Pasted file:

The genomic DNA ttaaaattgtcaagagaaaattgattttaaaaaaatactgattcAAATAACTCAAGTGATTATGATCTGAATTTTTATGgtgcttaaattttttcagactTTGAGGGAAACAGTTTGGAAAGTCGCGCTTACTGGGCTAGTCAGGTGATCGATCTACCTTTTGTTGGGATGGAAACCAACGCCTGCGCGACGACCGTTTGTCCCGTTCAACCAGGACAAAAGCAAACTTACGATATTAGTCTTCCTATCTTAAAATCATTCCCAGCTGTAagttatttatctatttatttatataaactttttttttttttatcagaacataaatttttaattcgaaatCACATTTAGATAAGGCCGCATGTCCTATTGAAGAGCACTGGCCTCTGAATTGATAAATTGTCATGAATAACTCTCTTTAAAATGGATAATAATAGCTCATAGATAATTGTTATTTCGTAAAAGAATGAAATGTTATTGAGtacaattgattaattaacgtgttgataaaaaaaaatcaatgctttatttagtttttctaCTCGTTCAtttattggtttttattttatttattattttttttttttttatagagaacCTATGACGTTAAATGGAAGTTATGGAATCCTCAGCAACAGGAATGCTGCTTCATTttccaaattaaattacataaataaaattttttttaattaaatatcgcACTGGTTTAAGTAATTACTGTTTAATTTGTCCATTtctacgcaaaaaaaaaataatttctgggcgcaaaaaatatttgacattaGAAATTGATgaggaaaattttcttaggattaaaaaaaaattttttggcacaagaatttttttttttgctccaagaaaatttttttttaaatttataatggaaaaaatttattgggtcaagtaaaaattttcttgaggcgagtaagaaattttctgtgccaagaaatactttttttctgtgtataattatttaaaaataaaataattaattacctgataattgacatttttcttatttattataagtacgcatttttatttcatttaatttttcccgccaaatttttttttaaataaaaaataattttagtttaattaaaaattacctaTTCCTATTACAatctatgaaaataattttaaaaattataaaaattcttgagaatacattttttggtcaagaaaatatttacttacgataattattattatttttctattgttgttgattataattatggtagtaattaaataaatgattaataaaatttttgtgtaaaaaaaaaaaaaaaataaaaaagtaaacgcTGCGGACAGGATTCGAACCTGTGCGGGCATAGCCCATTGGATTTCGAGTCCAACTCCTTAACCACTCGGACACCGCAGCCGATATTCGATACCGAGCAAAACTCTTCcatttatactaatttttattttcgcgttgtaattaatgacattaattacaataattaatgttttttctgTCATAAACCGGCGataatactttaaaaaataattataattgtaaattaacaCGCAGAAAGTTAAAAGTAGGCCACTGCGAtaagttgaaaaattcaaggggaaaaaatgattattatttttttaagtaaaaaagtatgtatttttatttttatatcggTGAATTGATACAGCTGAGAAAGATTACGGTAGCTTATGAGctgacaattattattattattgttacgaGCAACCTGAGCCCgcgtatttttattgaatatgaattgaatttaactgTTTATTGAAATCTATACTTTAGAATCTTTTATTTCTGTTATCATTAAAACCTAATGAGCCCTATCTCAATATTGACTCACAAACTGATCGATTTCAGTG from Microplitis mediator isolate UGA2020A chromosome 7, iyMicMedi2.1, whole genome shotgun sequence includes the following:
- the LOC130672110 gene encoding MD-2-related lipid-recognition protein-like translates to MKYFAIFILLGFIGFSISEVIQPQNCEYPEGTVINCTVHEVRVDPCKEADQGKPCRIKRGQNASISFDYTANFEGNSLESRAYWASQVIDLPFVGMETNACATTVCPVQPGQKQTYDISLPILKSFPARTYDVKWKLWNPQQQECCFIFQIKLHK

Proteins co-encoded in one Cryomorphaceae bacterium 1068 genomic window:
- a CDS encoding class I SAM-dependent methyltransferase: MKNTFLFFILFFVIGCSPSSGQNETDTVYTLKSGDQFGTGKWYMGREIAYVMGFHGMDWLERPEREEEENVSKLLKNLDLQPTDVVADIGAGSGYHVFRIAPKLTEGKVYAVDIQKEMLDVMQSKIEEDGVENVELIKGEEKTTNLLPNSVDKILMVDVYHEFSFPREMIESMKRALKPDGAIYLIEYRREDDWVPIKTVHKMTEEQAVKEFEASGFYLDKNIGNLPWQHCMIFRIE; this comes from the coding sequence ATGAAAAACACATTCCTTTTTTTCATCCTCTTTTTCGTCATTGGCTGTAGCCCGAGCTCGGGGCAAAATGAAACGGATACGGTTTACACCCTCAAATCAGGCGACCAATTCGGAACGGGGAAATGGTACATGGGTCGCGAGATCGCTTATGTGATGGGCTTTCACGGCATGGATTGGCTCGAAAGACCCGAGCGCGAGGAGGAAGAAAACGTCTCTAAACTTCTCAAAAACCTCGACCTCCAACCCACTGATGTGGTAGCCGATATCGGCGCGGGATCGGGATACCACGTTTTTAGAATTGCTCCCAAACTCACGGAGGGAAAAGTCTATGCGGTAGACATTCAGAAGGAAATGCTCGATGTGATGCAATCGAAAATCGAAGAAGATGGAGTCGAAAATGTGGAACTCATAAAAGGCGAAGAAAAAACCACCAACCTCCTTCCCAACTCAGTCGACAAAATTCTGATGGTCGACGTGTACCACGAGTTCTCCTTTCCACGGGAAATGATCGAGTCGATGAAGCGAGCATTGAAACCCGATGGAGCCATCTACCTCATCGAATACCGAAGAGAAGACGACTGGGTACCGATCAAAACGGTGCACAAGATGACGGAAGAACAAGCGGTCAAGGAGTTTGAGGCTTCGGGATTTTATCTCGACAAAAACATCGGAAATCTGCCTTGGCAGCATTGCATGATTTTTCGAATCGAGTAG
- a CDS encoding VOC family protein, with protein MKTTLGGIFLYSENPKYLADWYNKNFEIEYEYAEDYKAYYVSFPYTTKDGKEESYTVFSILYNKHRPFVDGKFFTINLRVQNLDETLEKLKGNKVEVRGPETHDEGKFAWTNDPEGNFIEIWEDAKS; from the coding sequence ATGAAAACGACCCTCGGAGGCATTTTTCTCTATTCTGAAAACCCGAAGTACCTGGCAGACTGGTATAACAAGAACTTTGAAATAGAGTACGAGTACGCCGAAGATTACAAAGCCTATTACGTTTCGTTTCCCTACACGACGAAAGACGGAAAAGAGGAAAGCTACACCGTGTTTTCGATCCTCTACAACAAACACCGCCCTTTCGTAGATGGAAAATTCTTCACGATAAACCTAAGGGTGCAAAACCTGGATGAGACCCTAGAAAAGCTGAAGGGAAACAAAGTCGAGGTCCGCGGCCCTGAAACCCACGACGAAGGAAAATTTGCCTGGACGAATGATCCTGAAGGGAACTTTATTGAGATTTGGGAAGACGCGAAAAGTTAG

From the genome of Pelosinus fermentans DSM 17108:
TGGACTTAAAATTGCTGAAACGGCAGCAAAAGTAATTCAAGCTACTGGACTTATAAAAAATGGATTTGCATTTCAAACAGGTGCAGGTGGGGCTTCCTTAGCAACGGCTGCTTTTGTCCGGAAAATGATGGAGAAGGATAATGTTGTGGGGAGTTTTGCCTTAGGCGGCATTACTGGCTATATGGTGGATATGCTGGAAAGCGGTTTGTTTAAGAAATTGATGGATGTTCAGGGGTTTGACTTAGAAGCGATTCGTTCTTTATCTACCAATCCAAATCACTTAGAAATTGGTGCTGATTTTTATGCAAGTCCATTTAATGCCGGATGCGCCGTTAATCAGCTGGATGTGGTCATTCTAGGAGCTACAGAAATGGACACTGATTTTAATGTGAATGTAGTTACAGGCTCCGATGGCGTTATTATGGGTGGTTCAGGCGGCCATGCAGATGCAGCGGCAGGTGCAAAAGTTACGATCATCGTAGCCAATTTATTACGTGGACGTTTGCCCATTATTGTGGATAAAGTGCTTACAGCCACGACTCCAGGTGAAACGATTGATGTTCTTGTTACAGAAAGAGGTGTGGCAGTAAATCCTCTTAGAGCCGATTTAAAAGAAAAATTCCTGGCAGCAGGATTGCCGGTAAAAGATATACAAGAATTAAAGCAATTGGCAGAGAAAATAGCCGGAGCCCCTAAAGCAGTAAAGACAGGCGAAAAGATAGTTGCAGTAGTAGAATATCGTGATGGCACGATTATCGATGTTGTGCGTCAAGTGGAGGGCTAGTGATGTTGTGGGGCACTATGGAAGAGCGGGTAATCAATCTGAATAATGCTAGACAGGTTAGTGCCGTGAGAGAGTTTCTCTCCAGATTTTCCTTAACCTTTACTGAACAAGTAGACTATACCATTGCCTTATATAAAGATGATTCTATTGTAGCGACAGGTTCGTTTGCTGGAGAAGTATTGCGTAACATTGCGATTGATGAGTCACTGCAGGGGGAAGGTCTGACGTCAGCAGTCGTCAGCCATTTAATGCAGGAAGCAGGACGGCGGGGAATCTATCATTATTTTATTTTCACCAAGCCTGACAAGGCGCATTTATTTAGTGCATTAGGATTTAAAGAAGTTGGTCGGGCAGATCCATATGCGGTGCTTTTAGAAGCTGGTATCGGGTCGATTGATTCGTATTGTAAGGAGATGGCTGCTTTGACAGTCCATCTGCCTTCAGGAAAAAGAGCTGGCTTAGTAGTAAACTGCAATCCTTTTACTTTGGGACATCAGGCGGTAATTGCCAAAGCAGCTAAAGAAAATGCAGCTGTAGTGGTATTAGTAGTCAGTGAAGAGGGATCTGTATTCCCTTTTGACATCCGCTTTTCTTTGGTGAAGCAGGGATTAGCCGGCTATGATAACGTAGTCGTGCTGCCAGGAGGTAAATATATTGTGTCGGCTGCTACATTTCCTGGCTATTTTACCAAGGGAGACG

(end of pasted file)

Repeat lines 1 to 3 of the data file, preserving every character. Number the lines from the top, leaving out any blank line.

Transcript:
The genomic DNA ttaaaattgtcaagagaaaattgattttaaaaaaatactgattcAAATAACTCAAGTGATTATGATCTGAATTTTTATGgtgcttaaattttttcagactTTGAGGGAAACAGTTTGGAAAGTCGCGCTTACTGGGCTAGTCAGGTGATCGATCTACCTTTTGTTGGGATGGAAACCAACGCCTGCGCGACGACCGTTTGTCCCGTTCAACCAGGACAAAAGCAAACTTACGATATTAGTCTTCCTATCTTAAAATCATTCCCAGCTGTAagttatttatctatttatttatataaactttttttttttttatcagaacataaatttttaattcgaaatCACATTTAGATAAGGCCGCATGTCCTATTGAAGAGCACTGGCCTCTGAATTGATAAATTGTCATGAATAACTCTCTTTAAAATGGATAATAATAGCTCATAGATAATTGTTATTTCGTAAAAGAATGAAATGTTATTGAGtacaattgattaattaacgtgttgataaaaaaaaatcaatgctttatttagtttttctaCTCGTTCAtttattggtttttattttatttattattttttttttttttatagagaacCTATGACGTTAAATGGAAGTTATGGAATCCTCAGCAACAGGAATGCTGCTTCATTttccaaattaaattacataaataaaattttttttaattaaatatcgcACTGGTTTAAGTAATTACTGTTTAATTTGTCCATTtctacgcaaaaaaaaaataatttctgggcgcaaaaaatatttgacattaGAAATTGATgaggaaaattttcttaggattaaaaaaaaattttttggcacaagaatttttttttttgctccaagaaaatttttttttaaatttataatggaaaaaatttattgggtcaagtaaaaattttcttgaggcgagtaagaaattttctgtgccaagaaatactttttttctgtgtataattatttaaaaataaaataattaattacctgataattgacatttttcttatttattataagtacgcatttttatttcatttaatttttcccgccaaatttttttttaaataaaaaataattttagtttaattaaaaattacctaTTCCTATTACAatctatgaaaataattttaaaaattataaaaattcttgagaatacattttttggtcaagaaaatatttacttacgataattattattatttttctattgttgttgattataattatggtagtaattaaataaatgattaataaaatttttgtgtaaaaaaaaaaaaaaaataaaaaagtaaacgcTGCGGACAGGATTCGAACCTGTGCGGGCATAGCCCATTGGATTTCGAGTCCAACTCCTTAACCACTCGGACACCGCAGCCGATATTCGATACCGAGCAAAACTCTTCcatttatactaatttttattttcgcgttgtaattaatgacattaattacaataattaatgttttttctgTCATAAACCGGCGataatactttaaaaaataattataattgtaaattaacaCGCAGAAAGTTAAAAGTAGGCCACTGCGAtaagttgaaaaattcaaggggaaaaaatgattattatttttttaagtaaaaaagtatgtatttttatttttatatcggTGAATTGATACAGCTGAGAAAGATTACGGTAGCTTATGAGctgacaattattattattattgttacgaGCAACCTGAGCCCgcgtatttttattgaatatgaattgaatttaactgTTTATTGAAATCTATACTTTAGAATCTTTTATTTCTGTTATCATTAAAACCTAATGAGCCCTATCTCAATATTGACTCACAAACTGATCGATTTCAGTG from Microplitis mediator isolate UGA2020A chromosome 7, iyMicMedi2.1, whole genome shotgun sequence includes the following:
- the LOC130672110 gene encoding MD-2-related lipid-recognition protein-like translates to MKYFAIFILLGFIGFSISEVIQPQNCEYPEGTVINCTVHEVRVDPCKEADQGKPCRIKRGQNASISFDYTANFEGNSLESRAYWASQVIDLPFVGMETNACATTVCPVQPGQKQTYDISLPILKSFPARTYDVKWKLWNPQQQECCFIFQIKLHK

Proteins co-encoded in one Cryomorphaceae bacterium 1068 genomic window: